Canceled MMO and Homefront Sank THQ, Says Former President
The company has made a number of bad business decisions
Jason Rubin, the former president of THQ, believes that the financial problems that brought the company down cannot be wholly blamed on the big changes of the video games industry and that leadership needs to accept responsibility for its mistakes.Speaking to MCV, the executive says, “The incredible losses attached to uDraw, massive wasted capital in the unpublished MMO that was cancelled, sticking with children’s and casual titles far after mobile and tablets had killed the business, bad, late, or otherwise inferior titles like Homefront, and a generally haphazard and inefficient approach to deal making.”
Rubin admits that luck is an important part of business, but he also says THQ should have performed better than it did.
He adds, “It would be a cop-out to say that bad luck was the predominant force. Could Homefront have caught a nerve and sold 10 million copies? It’s possible I guess, but probably not without better production. And it’s hard to attribute a cancelled MMO to bad luck. That was simply a bad decision in a sea of bad decisions.”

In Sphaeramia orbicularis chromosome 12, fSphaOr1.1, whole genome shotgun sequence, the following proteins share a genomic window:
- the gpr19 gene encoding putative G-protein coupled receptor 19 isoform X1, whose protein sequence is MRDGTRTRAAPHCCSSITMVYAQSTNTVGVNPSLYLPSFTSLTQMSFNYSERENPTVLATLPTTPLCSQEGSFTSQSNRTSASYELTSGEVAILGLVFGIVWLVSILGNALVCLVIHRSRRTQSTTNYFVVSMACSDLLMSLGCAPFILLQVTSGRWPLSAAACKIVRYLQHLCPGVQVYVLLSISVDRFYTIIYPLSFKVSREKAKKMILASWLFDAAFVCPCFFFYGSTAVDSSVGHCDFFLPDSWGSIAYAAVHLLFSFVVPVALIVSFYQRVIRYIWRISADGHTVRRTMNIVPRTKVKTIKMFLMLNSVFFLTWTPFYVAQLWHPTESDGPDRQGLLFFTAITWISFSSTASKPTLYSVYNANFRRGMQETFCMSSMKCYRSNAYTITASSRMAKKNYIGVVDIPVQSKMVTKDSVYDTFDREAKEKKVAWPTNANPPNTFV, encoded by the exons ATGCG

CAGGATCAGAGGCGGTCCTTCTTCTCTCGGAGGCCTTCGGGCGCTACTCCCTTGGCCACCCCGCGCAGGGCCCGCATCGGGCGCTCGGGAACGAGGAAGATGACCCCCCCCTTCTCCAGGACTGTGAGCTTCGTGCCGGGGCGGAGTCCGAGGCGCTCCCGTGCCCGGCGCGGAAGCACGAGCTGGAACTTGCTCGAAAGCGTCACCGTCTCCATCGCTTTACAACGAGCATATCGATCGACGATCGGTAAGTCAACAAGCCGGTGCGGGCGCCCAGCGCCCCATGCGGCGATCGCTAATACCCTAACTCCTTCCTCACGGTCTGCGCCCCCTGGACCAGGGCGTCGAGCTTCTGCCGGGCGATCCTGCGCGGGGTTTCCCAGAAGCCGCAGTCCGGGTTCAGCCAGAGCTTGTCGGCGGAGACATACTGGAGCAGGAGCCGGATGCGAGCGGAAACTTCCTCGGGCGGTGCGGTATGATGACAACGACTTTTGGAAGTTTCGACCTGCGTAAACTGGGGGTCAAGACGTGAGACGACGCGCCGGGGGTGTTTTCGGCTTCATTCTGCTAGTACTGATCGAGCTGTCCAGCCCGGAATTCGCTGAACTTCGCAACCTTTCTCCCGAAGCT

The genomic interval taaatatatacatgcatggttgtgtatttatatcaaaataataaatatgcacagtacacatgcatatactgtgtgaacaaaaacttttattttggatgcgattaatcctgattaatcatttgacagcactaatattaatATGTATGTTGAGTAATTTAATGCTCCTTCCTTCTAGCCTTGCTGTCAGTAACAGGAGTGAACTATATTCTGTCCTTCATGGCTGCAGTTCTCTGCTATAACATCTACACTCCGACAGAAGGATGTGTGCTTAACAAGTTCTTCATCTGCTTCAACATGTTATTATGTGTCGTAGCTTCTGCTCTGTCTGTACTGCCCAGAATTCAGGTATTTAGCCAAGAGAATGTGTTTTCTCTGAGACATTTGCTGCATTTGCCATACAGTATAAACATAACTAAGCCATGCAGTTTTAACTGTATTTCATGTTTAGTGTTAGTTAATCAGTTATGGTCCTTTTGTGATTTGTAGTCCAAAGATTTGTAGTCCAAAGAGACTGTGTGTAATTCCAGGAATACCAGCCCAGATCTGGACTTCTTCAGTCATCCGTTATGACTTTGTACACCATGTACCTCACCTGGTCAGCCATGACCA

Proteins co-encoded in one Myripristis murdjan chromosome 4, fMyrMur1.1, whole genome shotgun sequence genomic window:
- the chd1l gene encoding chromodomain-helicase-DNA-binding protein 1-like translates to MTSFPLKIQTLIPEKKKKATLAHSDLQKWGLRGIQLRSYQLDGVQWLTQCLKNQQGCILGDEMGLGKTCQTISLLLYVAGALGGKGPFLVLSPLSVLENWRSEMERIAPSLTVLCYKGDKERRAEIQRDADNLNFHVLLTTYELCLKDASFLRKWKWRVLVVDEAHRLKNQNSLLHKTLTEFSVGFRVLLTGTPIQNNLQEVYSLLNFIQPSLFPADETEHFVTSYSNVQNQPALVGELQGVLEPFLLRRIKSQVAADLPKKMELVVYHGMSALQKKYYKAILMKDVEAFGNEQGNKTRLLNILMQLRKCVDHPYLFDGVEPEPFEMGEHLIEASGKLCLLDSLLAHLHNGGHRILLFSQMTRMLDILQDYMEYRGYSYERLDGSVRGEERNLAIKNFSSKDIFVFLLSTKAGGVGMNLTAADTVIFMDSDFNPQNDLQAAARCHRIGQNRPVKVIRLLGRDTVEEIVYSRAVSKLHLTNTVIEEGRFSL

THQ ran out of money and its assets, including big franchises and development studios, were sold at auction in order to get the necessary funds required to pay the debts.
SEGA picked up Relic and Company of Heroes, which should get the sequel during the first half of the year.
Ubisoft got the Montreal studio and the new South Park game while Metro and Saints Row went to Koch Media.
But THQ failed to find a buyer for the Darksiders franchise and for developer Vigil.
Jason Rubin is delighted that a part of the development team managed to find a new home at the newly inaugurated Crytek USA studio.
THQ still owns a number of legacy assets that could be sold at a later date, before the company is finally shut down.